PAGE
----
So as you can see I made it to see the butterflies!
I left Morelia and Jose at 6.30am on Friday. Jose kindly walked me to make sure I got a taxi to the bus terminal ok. I had a very chatty driver which I was finding quite hard work that early. My Spanish is lousy at the best of times... I did kind of fathom he was asking me for my phone number though! I arrived at the bus terminal, paid the driver and gave him a fake London number! I had tried to say no but he looked so wounded!
The journey to Angangueo was beautiful. I had to change buses but my bus negotiating Spanish is pretty confident so it was no trouble... Mexican buses are a piece of cake... anyway, we drove higher and higher up into the mountains and my surroundings became increasingly lush and bonito! The second bus I caught was quite rickety... but I liked it the best! The more 'local' the buses the more interesting things you see. It also seems that people pay you less attention. They see you but don`t really give a stuff that you`re there which I like. In Mexico City I was getting pretty used to being stared at. It seems strange that you get to a place where you`re the only white person and people are less bothered about you! They just get on with their day...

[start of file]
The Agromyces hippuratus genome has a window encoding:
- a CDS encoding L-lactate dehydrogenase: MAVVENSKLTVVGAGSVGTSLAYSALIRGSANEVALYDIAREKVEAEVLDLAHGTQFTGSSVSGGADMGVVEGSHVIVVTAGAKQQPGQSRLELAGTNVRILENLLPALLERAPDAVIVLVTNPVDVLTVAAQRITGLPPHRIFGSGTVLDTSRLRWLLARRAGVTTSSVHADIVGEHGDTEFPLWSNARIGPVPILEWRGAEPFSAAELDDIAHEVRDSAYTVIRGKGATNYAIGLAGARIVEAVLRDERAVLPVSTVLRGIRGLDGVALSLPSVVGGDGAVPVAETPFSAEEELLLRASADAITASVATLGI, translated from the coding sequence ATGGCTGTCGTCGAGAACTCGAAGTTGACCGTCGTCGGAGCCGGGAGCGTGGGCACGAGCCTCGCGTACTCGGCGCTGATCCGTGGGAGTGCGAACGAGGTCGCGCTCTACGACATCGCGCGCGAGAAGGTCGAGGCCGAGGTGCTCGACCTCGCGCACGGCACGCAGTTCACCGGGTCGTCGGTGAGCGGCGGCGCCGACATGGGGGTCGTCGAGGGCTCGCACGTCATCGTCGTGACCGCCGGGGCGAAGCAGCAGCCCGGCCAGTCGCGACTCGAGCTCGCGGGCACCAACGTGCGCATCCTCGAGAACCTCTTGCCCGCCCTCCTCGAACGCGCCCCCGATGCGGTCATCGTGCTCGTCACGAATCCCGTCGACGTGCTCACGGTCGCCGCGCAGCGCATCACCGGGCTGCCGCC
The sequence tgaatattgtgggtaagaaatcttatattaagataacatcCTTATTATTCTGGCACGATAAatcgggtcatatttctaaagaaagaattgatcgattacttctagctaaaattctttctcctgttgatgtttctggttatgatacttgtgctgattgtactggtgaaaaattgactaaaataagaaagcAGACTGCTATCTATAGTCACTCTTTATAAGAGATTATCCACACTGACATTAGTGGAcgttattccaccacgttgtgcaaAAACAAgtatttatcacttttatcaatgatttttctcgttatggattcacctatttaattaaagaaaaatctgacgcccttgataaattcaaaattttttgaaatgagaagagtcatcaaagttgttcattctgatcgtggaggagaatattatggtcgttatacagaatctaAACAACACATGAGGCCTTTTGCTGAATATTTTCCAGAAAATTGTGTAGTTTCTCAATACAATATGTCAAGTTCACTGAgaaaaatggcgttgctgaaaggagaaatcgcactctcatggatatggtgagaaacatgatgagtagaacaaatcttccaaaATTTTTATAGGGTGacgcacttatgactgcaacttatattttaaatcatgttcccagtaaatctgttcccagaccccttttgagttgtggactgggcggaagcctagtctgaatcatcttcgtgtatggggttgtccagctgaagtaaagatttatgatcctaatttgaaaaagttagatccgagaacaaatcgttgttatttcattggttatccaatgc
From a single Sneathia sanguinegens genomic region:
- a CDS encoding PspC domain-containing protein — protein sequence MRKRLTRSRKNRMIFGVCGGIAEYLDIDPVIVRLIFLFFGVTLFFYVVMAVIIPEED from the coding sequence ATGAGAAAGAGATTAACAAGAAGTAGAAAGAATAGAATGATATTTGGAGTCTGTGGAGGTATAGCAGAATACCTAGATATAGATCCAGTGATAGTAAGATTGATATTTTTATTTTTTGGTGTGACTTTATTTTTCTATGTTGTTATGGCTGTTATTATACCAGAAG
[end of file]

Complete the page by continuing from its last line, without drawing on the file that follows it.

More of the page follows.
So I arrived in Angangueo which was to be my base for visiting the butterflies. I knew from the information in my guide book that the town was small and fairly short of budget friendly accommodation. Plus I was alone so there was no option of sharing the cost of a room. Still I didn`t really care I gonna get to these damn butterflies no matter what it took! I found a sweet looking but basic hotel. The owners were very friendly and showed me to a room. It was fine but a little big for my needs... turns out it wasn`t very cheap either! Still, I was tired and I didn`t have the energy to negotiate... I kicked myself a little for not requesting a smaller room when I realised I was just about the only guest there! Never mind it was too late... I then made the mistake of asking the hotel owner about buses up to the reserve. My understanding of spanish is better than my ability to speak it so I gathered that she was saying the buses had stopped for the day but she knew a nice man with a taxi who could take me... it was again more money than I wanted to spend but I didn`t want to hang around another day as there`s not much else to do in Angangueo. So I agreed the price and got in. As we made our way further up the mountain to the reserve a public bus passed us... then another... I realised that the hotel owner clearly had a racket going with this guy! Again I kicked myself a little! It`s hard not to be a suckered tourist when you`re a) alone and b) have limited Spanish! I will get better at it though.